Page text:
• It should clamp down on terror networks, isolate and punish the jihadists.

 Social aspects:

  • The larger challenge in countering the threat of terrorism is how to address the issue of radicalisation among youth and counter attempts to disrupt the social cohesion.
  • Given that jihadists use violence to create social discord, there is a need for unity in the fight against terrorism. While stopping terror, authorities should build on values of pluralism, secularism, democracy and equality to counter the ideology of jihadists.

  The Government has taken various steps to combat terror financing in the country, which inter alia, include:-

  1. i) Strengthening the provisions in the Unlawful Activities (Prevention) Act, 1967 to combat terror financing by criminalizing the production or smuggling or circulation of high quality counterfeit Indian currency as a terrorist act and enlarge the scope of proceeds of terrorism to include any property intended to be used for terrorism.
  2. ii) A Terror Funding and Fake Currency (TFFC) Cell has been constituted in National Investigation Agency (NIA) to conduct focused investigation of terror funding and fake currency cases.

 iii)        An advisory on terror financing has been issued in April 2018 to States/ Union Territories. Guidelines have also been issued in March, 2019 to States/ Union Territories for investigation of cases of high quality counterfeit Indian currency notes.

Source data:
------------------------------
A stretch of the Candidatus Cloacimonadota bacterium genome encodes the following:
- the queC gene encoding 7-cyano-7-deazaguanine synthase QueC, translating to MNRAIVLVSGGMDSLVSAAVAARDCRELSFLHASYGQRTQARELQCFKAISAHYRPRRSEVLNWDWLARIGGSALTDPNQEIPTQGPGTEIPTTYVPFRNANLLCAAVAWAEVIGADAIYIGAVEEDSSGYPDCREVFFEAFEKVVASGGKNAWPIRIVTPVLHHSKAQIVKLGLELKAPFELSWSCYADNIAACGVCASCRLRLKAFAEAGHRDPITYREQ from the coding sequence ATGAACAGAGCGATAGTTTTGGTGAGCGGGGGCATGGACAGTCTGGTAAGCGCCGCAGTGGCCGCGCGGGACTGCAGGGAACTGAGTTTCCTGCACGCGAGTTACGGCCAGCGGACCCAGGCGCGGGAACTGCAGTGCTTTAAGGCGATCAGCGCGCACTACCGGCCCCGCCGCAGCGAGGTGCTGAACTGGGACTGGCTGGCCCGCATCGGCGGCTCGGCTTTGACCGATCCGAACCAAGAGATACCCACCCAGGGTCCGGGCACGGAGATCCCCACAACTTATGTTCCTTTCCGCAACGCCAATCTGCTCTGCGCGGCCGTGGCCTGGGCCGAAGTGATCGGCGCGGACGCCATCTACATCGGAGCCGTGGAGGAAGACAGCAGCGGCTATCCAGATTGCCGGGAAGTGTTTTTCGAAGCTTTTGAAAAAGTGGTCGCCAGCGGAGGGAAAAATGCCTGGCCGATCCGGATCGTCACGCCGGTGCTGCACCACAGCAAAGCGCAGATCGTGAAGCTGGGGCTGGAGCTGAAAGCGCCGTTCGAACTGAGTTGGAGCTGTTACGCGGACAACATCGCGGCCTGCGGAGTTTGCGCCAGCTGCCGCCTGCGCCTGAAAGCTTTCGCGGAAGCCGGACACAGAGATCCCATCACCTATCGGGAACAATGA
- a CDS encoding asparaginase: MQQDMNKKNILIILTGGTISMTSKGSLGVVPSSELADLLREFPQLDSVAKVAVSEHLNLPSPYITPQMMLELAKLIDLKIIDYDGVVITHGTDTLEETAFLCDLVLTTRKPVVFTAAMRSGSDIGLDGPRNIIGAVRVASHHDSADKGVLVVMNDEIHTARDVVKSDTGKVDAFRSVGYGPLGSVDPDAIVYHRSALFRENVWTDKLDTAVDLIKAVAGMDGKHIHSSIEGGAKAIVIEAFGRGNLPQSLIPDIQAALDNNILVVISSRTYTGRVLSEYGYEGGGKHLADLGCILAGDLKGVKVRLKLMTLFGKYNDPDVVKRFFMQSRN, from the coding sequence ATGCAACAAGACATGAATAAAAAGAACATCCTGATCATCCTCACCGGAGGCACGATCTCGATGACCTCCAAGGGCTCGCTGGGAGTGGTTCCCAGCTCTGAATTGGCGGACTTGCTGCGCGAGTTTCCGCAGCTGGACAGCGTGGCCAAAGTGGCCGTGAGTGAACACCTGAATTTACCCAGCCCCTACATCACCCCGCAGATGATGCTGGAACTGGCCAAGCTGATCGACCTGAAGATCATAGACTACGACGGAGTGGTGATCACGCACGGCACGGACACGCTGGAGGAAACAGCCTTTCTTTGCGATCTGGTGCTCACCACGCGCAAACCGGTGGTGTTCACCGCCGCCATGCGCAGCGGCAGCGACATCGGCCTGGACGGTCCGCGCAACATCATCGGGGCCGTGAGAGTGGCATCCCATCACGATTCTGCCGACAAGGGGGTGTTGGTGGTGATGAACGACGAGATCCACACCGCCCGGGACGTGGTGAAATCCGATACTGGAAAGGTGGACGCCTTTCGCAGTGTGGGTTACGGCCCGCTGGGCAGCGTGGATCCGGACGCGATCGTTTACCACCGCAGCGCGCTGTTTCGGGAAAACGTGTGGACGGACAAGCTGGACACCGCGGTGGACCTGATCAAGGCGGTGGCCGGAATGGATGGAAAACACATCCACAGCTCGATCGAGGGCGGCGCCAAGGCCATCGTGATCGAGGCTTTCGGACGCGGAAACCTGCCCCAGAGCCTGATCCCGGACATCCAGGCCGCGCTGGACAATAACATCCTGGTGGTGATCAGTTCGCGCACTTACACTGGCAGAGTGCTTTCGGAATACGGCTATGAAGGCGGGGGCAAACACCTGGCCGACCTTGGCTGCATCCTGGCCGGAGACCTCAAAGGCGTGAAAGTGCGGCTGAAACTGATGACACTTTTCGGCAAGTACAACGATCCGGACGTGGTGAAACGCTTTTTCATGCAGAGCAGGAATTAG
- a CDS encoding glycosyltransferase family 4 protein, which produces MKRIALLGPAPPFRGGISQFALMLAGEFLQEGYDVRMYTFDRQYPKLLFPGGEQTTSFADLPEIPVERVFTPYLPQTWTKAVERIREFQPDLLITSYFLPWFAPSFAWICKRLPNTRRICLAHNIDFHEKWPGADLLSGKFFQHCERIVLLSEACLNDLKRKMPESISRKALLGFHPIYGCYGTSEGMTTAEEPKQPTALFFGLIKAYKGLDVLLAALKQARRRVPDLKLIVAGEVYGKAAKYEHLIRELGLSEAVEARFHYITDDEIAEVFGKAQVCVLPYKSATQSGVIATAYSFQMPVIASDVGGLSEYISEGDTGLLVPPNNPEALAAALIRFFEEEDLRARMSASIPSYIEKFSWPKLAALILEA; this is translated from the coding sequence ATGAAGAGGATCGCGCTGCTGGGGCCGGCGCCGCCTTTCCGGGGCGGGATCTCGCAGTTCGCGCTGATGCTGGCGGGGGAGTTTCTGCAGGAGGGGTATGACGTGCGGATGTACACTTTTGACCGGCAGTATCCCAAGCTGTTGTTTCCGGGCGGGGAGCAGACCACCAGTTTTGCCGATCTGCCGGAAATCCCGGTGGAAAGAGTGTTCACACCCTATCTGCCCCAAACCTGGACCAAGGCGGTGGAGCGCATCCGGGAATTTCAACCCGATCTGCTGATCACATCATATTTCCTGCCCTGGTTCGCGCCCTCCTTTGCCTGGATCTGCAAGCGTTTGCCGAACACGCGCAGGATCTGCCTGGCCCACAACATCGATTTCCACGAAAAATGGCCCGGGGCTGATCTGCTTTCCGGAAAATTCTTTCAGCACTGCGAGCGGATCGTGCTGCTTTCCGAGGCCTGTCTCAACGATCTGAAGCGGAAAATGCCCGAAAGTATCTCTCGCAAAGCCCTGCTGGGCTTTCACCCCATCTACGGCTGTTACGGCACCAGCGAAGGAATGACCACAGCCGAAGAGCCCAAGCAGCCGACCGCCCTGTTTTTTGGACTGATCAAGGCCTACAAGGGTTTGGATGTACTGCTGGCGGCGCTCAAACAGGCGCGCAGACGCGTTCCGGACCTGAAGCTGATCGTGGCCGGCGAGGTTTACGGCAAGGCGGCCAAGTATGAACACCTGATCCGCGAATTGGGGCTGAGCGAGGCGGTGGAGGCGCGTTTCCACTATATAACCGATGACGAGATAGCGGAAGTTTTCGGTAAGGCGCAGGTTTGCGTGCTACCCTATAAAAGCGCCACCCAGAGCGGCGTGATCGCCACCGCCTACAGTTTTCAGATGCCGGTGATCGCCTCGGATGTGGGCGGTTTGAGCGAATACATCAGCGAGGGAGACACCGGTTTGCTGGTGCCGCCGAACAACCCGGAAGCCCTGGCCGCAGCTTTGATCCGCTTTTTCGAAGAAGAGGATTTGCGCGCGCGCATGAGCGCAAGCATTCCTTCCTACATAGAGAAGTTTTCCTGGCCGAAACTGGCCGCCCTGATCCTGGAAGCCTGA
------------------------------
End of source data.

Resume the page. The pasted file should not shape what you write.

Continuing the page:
1. iv) Training programmes are regularly conducted for the State Police personnel on issues relating to combating terrorist financing.
  2. v) Fake Indian Currency Notes (FICN) network is one of the channels of terror financing in India. FICN Coordination Group (FCORD) has been formed by the Ministry of Home Affairs to share intelligence/information among the security agencies of the states/centre to counter the problem of circulation of fake currency notes.
  3. vi) Intelligence and security agencies of Centre and States work in tandem to keep a close watch on the elements involved in terror funding activities and take action as per law.